A few days after we arrived at Bahia de Los Angeles, before the New Year, or just after, there was a 6.7 earthquake out in the gulf not far from our home. It struck in the middle of the night; Mary Ann and I both awoke to the familiar sensations of a low frequency rumble and the house shaking. I was wondering just how much re-bar the builder had used in the construction of the first floor, supporting, of course, the second, on which we were sleeping. On inspection the following morning all seemed secure. Then we had relatively nice weather for a couple of weeks.
Last evening the wind started to rise. It seemed to be coming from the west and I was thinking about allergies rising as the deserts dryness and decaying plant remnants blew off the desert and down the eastern slopes of our tall mountains. The wind continued most of the evening, seeming to encompass our home with a constant low-intensity hum that caused me to get up during the night and check out our water and electrical systems just to insure all was well.
And now, this morning, the winds' intensity is rising. Via VHF radio a neighbor calls to cancel a previous meeting; the wind is just too much to make going out practical, gusting up to 75 MPH. From our balcony, enclosed by glass windows and doors, heater ablaze, I watch the white caps as far as I can see, out into the gulf, frothing spume flying above the solid surface of saltwater beneath. The birds for the most part aren’t flying or trying to. They stand clustered together in bands on the sand facing the wind and keeping the chill away. Our local Osprey soars overhead, darting with the strong gusts and landing atop one of his favorite cordon cactus. South, well past the village, we can see Rincon and the sands and dust blowing there.
Confined as we are today, I find myself thinking about our other home and our boys there doing computer stuff and school work. It's a long way away from where we are, more than we choose to drive in a single day but in my mind's eye I can be there if only for an abbreviated moment and only in non-real time, transported magically by my recent memories.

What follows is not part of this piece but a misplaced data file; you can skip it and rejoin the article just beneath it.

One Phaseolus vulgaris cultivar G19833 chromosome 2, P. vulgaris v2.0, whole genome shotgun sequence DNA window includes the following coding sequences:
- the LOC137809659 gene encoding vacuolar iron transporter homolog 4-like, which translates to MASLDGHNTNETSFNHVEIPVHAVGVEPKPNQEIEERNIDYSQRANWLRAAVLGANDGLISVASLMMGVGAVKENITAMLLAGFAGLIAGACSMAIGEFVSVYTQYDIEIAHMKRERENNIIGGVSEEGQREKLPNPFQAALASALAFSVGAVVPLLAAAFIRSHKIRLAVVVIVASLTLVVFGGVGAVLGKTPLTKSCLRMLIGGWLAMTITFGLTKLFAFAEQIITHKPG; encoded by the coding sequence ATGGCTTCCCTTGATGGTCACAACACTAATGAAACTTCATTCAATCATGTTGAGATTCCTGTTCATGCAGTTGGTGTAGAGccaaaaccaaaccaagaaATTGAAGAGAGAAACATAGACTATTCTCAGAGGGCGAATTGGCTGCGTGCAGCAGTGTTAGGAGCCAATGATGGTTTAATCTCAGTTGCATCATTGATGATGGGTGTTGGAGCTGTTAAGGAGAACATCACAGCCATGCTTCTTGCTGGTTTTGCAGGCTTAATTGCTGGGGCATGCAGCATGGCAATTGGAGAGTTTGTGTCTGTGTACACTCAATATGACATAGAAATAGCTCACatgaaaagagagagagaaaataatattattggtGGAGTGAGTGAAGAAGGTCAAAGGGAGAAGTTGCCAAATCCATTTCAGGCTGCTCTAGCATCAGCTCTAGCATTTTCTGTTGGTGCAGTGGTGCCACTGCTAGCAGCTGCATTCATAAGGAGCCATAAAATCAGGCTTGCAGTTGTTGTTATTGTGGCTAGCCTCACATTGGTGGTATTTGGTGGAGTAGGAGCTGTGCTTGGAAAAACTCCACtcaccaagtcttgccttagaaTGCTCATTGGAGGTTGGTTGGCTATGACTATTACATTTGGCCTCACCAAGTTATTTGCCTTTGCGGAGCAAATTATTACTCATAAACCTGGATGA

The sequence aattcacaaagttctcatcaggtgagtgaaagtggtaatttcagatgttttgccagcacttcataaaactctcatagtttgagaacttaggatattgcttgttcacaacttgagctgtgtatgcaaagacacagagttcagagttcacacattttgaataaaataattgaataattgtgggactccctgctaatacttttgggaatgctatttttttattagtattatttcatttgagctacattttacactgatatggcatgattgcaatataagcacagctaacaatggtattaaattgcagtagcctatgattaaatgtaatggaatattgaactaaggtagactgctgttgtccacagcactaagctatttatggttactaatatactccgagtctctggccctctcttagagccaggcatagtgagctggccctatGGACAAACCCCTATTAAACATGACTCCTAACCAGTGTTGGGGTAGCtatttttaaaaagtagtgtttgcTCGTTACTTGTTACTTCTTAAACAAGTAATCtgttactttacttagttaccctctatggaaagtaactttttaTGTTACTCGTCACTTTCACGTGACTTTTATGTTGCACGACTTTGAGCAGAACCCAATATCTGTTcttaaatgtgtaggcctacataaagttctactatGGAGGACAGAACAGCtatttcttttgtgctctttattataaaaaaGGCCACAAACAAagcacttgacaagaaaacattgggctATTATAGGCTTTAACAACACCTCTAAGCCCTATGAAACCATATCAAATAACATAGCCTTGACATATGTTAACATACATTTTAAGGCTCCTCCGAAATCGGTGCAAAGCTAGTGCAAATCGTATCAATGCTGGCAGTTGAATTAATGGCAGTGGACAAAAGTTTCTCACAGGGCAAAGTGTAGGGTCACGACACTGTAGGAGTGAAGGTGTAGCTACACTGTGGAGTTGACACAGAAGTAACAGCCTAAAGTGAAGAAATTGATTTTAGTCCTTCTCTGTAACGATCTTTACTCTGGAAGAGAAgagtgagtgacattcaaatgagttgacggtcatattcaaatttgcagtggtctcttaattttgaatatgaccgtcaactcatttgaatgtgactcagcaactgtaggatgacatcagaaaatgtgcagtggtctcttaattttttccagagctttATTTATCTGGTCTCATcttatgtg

What mysterious force is it, I wonder from my restricted casa where the wind is blowing, that causes me miss my children so? Is it because I'm developing cabin fever from the confinement? Is it because it's been several weeks since I laid eyes on them, and hugs? Is it genetics? Am I so self serving that I feel I'm missing a piece of myself when my boys aren't with me? Or it there actually something so vague that we humans refer to as love? Love? What's that I wonder, partially knowing.
But I realize it really doesn't matter. Perhaps my love is a small part self-serving, a small part protectionism over a tiny beast that was my responsibility up to the time it matured. Maybe my sensation of love is a form of superiority over a less fortunate beast, human or other animal. I'll never know.
But love is mine to ponder. As an old fellow I've spent enough time experiencing true and false love, in both directions, that I instinctively know what love is, to me at least. It is a willingness to give when giving will help. It is a time to allow others to help me. Love is a moment of tranquility amidst the fury of life where we can clearly see into the loved ones soul, arms open for affection and accompanying response. It is a willingness to give our all when an object of our appreciation is in need, including our selves.
I can lay awake in this recliner waiting for more thought. I can reflect on what love has meant to me in the past, what it will mean in the future and doze warmly. I can reflect on my family, in two isolated places awaiting separate forms of weather tonight and tomorrow. But we'll soon be back together, sharing space and heart and my world will be better for it, more fulfilled and content where my children are within my grasp, my realm of support and I within theirs. Sometimes it's impossible to be completely alone unless we are together.
It's been dark for an hour or more now. The winds are dying. A filling moon climbs into the black sky from the east, throwing a silver ribbon across the calming sea. I can hear the birds working to restore order to their world while I still struggle with mine. It is complex and overwhelming at times.
The winds give me a moment to reflect on important issues of life while confined to our cabin on the water south of the border. They remind me that I love and am loved.